So many memories of and thoughts about Dale Winton. Few knew what a prolific London club DJ he was during the Seventies and Eighties. His knowledge of popular music was encyclopaedic. It was what led Phil 'The Collector' Swern to cast him as host of BBC Radio 2's 'Pick of the Pops' in 2000. Dale hosted the show for a decade, and was born to the role.
His TV-presenter image was at times uncool, in the Michael Barrymore/Les Dennis mould. This was unfortunate. While he relished the roles, he never seemed completely at ease in them. I often felt how much better his face was suited to radio, in the figurative rather than the literal sense, and how much more comfortable he seemed behind a microphone than in front of a television camera.
There have been thankfully few bitter words about him. Many of those paying tribute have applied the word 'kind', and he was nothing if not that. I remember once being late for a medical appointment in Wimpole Street, and driving round and round. Edging along Marylebone High Street for the fifth time, I spied DW gossiping with a shop assistant outside the White Company, when it used to be on the opposite side of the street. He must have spotted me circling, because he started windmilling frantically, jumped in his Range Rover, rolled it forwards to make way for my Renault, and cried, 'Don't worry about the meter, I'll be here for ages and I'll keep an eye!' He relished doing a favour. Anyone and everyone. It is the little things.
Much has been made of his failure to attend his great friend Cilla Black's funeral in 2015. But that was easy to understand. Dale had never recovered from the loss of his mother Sheree, upon whom he doted. His personal void could never be filled, because he had not been able to bring himself to come out to his mum. He had never plucked up the courage to reveal his true identity - though it is reckoned that Sheree probably knew. Cilla, a little over a decade older than Dale, became an adoring mother figure to him. He could not face Cilla's funeral because it was like having to confront his mother's death over again. A similar thing happened to Queen's bassist John Deacon. Having lost his father when he was only eleven years old, John was forced to relive the loss when Freddie Mercury died. Freddie had long been his father figure. His death backed John into the corner where at last he had no choice but to deal with denial. John was unable to cope, lost the plot, quit the band, betrayed his wife with another woman, let down his kids... grief does things. Though it is inappropriate to speculate, perhaps Dale went there too. Reckon in the fact that Sheree took her own life. I won't be surprised to hear what I fear to hear.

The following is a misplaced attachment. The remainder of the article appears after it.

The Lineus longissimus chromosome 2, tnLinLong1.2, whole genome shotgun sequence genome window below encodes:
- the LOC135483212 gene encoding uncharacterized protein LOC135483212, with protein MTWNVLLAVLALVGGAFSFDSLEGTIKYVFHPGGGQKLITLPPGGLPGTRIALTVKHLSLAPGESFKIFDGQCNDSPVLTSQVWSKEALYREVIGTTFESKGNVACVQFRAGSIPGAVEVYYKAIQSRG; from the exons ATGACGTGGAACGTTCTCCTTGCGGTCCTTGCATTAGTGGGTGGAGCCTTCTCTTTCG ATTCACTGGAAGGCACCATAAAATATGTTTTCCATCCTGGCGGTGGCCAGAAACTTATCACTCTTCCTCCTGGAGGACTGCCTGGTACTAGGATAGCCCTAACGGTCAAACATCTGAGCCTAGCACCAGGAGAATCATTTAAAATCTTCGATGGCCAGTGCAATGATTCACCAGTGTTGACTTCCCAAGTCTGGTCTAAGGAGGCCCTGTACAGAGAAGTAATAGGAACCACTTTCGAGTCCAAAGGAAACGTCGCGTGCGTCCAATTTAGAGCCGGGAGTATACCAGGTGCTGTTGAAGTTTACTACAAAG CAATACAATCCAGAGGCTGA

R.I.P., kind man. I hope they have vinyl up there.